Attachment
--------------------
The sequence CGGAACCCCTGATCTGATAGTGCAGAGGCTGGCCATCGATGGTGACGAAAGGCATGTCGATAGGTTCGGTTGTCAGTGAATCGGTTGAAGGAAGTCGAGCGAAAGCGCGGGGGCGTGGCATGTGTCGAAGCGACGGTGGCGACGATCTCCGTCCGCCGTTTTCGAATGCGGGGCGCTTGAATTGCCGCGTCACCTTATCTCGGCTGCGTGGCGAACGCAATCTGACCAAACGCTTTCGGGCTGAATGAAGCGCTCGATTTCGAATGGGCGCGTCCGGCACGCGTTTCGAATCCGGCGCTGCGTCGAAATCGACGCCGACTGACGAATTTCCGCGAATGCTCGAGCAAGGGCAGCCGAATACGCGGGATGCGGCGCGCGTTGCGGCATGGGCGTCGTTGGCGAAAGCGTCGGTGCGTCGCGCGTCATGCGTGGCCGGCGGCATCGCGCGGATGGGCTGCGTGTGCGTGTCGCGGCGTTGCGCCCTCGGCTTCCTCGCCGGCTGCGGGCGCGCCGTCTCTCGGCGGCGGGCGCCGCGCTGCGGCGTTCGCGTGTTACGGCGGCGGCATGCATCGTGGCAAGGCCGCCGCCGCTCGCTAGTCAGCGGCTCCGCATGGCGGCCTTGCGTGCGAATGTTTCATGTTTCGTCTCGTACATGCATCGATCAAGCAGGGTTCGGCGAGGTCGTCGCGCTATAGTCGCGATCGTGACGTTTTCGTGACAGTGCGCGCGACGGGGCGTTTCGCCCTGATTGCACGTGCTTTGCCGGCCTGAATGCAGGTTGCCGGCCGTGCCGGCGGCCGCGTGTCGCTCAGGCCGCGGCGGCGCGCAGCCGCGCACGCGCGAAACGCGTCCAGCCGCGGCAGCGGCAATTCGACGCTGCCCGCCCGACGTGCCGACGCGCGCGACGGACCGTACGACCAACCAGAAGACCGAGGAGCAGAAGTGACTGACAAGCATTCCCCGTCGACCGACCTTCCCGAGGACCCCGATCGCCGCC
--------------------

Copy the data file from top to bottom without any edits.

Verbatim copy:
The sequence CGGAACCCCTGATCTGATAGTGCAGAGGCTGGCCATCGATGGTGACGAAAGGCATGTCGATAGGTTCGGTTGTCAGTGAATCGGTTGAAGGAAGTCGAGCGAAAGCGCGGGGGCGTGGCATGTGTCGAAGCGACGGTGGCGACGATCTCCGTCCGCCGTTTTCGAATGCGGGGCGCTTGAATTGCCGCGTCACCTTATCTCGGCTGCGTGGCGAACGCAATCTGACCAAACGCTTTCGGGCTGAATGAAGCGCTCGATTTCGAATGGGCGCGTCCGGCACGCGTTTCGAATCCGGCGCTGCGTCGAAATCGACGCCGACTGACGAATTTCCGCGAATGCTCGAGCAAGGGCAGCCGAATACGCGGGATGCGGCGCGCGTTGCGGCATGGGCGTCGTTGGCGAAAGCGTCGGTGCGTCGCGCGTCATGCGTGGCCGGCGGCATCGCGCGGATGGGCTGCGTGTGCGTGTCGCGGCGTTGCGCCCTCGGCTTCCTCGCCGGCTGCGGGCGCGCCGTCTCTCGGCGGCGGGCGCCGCGCTGCGGCGTTCGCGTGTTACGGCGGCGGCATGCATCGTGGCAAGGCCGCCGCCGCTCGCTAGTCAGCGGCTCCGCATGGCGGCCTTGCGTGCGAATGTTTCATGTTTCGTCTCGTACATGCATCGATCAAGCAGGGTTCGGCGAGGTCGTCGCGCTATAGTCGCGATCGTGACGTTTTCGTGACAGTGCGCGCGACGGGGCGTTTCGCCCTGATTGCACGTGCTTTGCCGGCCTGAATGCAGGTTGCCGGCCGTGCCGGCGGCCGCGTGTCGCTCAGGCCGCGGCGGCGCGCAGCCGCGCACGCGCGAAACGCGTCCAGCCGCGGCAGCGGCAATTCGACGCTGCCCGCCCGACGTGCCGACGCGCGCGACGGACCGTACGACCAACCAGAAGACCGAGGAGCAGAAGTGACTGACAAGCATTCCCCGTCGACCGACCTTCCCGAGGACCCCGATCGCCGCC